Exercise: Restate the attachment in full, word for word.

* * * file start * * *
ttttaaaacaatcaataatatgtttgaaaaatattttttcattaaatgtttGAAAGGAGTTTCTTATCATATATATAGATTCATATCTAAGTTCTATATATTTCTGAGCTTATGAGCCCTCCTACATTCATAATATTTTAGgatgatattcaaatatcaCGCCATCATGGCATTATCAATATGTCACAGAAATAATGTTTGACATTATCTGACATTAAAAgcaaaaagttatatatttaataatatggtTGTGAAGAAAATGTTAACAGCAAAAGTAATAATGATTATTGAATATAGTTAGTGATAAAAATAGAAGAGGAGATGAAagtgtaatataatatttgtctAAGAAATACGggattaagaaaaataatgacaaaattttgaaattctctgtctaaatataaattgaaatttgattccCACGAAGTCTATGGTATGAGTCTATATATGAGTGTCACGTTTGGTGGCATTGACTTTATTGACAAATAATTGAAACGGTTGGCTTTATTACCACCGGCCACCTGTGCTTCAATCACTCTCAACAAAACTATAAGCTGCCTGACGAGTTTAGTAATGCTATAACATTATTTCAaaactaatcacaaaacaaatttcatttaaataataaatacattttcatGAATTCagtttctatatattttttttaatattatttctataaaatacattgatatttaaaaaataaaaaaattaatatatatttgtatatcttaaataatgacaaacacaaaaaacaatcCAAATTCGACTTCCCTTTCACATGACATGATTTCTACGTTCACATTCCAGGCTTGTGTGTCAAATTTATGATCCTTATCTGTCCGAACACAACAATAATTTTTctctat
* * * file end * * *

ttttaaaacaatcaataatatgtttgaaaaatattttttcattaaatgtttGAAAGGAGTTTCTTATCATATATATAGATTCATATCTAAGTTCTATATATTTCTGAGCTTATGAGCCCTCCTACATTCATAATATTTTAGgatgatattcaaatatcaCGCCATCATGGCATTATCAATATGTCACAGAAATAATGTTTGACATTATCTGACATTAAAAgcaaaaagttatatatttaataatatggtTGTGAAGAAAATGTTAACAGCAAAAGTAATAATGATTATTGAATATAGTTAGTGATAAAAATAGAAGAGGAGATGAAagtgtaatataatatttgtctAAGAAATACGggattaagaaaaataatgacaaaattttgaaattctctgtctaaatataaattgaaatttgattccCACGAAGTCTATGGTATGAGTCTATATATGAGTGTCACGTTTGGTGGCATTGACTTTATTGACAAATAATTGAAACGGTTGGCTTTATTACCACCGGCCACCTGTGCTTCAATCACTCTCAACAAAACTATAAGCTGCCTGACGAGTTTAGTAATGCTATAACATTATTTCAaaactaatcacaaaacaaatttcatttaaataataaatacattttcatGAATTCagtttctatatattttttttaatattatttctataaaatacattgatatttaaaaaataaaaaaattaatatatatttgtatatcttaaataatgacaaacacaaaaaacaatcCAAATTCGACTTCCCTTTCACATGACATGATTTCTACGTTCACATTCCAGGCTTGTGTGTCAAATTTATGATCCTTATCTGTCCGAACACAACAATAATTTTTctctat